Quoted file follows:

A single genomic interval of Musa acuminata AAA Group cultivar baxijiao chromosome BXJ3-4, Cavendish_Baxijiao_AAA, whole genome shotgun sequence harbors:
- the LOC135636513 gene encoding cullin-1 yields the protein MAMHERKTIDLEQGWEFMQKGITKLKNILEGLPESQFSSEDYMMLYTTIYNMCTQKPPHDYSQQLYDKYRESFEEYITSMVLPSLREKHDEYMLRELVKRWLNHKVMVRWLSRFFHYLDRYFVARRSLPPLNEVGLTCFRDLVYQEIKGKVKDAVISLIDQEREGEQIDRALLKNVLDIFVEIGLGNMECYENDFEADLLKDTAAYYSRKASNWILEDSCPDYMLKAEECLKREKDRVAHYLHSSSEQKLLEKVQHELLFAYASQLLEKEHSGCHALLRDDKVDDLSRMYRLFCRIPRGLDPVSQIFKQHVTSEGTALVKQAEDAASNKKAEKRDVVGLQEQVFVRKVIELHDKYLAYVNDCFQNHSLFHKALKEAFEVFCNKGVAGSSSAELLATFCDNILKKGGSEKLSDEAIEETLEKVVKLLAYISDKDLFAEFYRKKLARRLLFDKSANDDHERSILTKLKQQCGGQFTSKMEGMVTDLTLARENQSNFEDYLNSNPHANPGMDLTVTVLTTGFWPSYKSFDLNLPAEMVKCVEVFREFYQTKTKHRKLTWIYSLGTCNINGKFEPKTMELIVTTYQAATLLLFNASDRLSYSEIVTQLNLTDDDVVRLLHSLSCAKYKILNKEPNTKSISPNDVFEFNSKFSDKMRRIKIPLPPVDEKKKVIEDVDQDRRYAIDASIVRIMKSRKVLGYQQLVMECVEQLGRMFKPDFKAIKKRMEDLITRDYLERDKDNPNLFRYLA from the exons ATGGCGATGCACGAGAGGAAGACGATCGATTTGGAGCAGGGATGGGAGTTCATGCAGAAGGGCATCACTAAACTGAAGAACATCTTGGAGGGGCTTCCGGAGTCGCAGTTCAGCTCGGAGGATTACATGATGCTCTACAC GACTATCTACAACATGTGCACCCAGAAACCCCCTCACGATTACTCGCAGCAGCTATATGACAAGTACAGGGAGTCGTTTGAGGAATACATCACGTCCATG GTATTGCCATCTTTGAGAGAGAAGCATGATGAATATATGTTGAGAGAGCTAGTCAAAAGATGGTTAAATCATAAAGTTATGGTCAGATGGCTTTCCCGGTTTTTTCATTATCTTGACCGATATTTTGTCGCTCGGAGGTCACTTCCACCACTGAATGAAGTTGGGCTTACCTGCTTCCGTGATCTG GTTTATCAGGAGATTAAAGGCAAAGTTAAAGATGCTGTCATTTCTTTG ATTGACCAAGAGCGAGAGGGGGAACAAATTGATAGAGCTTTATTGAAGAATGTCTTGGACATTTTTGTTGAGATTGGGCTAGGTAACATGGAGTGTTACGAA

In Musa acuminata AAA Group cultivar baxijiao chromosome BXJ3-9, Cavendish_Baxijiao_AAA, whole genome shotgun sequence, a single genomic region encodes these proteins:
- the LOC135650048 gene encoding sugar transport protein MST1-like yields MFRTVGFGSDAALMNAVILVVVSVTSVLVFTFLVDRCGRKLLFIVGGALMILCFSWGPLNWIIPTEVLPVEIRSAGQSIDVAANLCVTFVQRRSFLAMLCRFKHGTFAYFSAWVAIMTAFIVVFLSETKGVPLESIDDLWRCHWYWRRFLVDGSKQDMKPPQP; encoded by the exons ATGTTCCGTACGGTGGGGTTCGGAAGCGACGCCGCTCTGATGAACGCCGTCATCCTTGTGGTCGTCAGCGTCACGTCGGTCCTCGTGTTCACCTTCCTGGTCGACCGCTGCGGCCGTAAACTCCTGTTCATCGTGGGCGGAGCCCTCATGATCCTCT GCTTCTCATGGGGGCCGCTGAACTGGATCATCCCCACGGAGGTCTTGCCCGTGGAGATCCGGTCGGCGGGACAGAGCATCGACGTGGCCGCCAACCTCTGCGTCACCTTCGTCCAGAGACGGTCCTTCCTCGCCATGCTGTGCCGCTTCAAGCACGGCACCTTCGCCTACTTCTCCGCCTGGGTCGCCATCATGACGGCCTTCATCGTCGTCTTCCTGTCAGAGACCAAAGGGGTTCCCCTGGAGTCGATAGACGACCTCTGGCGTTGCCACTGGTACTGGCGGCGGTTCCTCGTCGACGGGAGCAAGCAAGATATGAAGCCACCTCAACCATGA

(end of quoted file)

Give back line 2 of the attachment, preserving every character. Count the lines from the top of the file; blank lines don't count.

- the LOC135636513 gene encoding cullin-1 yields the protein MAMHERKTIDLEQGWEFMQKGITKLKNILEGLPESQFSSEDYMMLYTTIYNMCTQKPPHDYSQQLYDKYRESFEEYITSMVLPSLREKHDEYMLRELVKRWLNHKVMVRWLSRFFHYLDRYFVARRSLPPLNEVGLTCFRDLVYQEIKGKVKDAVISLIDQEREGEQIDRALLKNVLDIFVEIGLGNMECYENDFEADLLKDTAAYYSRKASNWILEDSCPDYMLKAEECLKREKDRVAHYLHSSSEQKLLEKVQHELLFAYASQLLEKEHSGCHALLRDDKVDDLSRMYRLFCRIPRGLDPVSQIFKQHVTSEGTALVKQAEDAASNKKAEKRDVVGLQEQVFVRKVIELHDKYLAYVNDCFQNHSLFHKALKEAFEVFCNKGVAGSSSAELLATFCDNILKKGGSEKLSDEAIEETLEKVVKLLAYISDKDLFAEFYRKKLARRLLFDKSANDDHERSILTKLKQQCGGQFTSKMEGMVTDLTLARENQSNFEDYLNSNPHANPGMDLTVTVLTTGFWPSYKSFDLNLPAEMVKCVEVFREFYQTKTKHRKLTWIYSLGTCNINGKFEPKTMELIVTTYQAATLLLFNASDRLSYSEIVTQLNLTDDDVVRLLHSLSCAKYKILNKEPNTKSISPNDVFEFNSKFSDKMRRIKIPLPPVDEKKKVIEDVDQDRRYAIDASIVRIMKSRKVLGYQQLVMECVEQLGRMFKPDFKAIKKRMEDLITRDYLERDKDNPNLFRYLA from the exons ATGGCGATGCACGAGAGGAAGACGATCGATTTGGAGCAGGGATGGGAGTTCATGCAGAAGGGCATCACTAAACTGAAGAACATCTTGGAGGGGCTTCCGGAGTCGCAGTTCAGCTCGGAGGATTACATGATGCTCTACAC GACTATCTACAACATGTGCACCCAGAAACCCCCTCACGATTACTCGCAGCAGCTATATGACAAGTACAGGGAGTCGTTTGAGGAATACATCACGTCCATG GTATTGCCATCTTTGAGAGAGAAGCATGATGAATATATGTTGAGAGAGCTAGTCAAAAGATGGTTAAATCATAAAGTTATGGTCAGATGGCTTTCCCGGTTTTTTCATTATCTTGACCGATATTTTGTCGCTCGGAGGTCACTTCCACCACTGAATGAAGTTGGGCTTACCTGCTTCCGTGATCTG GTTTATCAGGAGATTAAAGGCAAAGTTAAAGATGCTGTCATTTCTTTG ATTGACCAAGAGCGAGAGGGGGAACAAATTGATAGAGCTTTATTGAAGAATGTCTTGGACATTTTTGTTGAGATTGGGCTAGGTAACATGGAGTGTTACGAA